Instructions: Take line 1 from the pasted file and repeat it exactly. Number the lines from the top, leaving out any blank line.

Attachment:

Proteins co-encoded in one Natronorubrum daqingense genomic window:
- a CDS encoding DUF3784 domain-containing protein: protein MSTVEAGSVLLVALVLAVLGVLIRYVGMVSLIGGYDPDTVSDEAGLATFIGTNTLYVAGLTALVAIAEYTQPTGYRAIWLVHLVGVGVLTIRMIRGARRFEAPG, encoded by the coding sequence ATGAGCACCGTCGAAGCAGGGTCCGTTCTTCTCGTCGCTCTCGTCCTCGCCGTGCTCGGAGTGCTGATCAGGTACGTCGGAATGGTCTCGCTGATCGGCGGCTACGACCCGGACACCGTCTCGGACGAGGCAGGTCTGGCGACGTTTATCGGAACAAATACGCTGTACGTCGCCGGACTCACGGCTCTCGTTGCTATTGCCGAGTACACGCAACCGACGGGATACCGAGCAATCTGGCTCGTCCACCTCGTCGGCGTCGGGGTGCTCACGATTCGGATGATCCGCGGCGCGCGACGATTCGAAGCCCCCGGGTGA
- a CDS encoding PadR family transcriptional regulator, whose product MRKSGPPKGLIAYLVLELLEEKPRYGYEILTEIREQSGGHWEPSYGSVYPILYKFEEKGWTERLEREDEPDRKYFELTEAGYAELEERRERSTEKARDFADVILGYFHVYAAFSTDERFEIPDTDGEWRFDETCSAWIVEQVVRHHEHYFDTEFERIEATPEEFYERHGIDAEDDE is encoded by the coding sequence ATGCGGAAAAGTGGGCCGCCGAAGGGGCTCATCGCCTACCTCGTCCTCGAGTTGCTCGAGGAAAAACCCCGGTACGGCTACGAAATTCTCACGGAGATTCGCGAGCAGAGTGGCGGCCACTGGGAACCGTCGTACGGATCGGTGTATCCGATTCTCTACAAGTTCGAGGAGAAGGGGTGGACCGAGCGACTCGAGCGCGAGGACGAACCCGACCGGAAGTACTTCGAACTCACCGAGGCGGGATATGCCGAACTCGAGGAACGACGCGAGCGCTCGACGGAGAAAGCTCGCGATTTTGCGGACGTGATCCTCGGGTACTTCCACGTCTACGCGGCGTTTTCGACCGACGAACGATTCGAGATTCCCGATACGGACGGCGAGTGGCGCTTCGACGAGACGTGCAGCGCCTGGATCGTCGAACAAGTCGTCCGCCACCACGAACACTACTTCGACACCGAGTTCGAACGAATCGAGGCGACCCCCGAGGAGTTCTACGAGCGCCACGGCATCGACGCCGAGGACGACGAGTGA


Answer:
Proteins co-encoded in one Natronorubrum daqingense genomic window: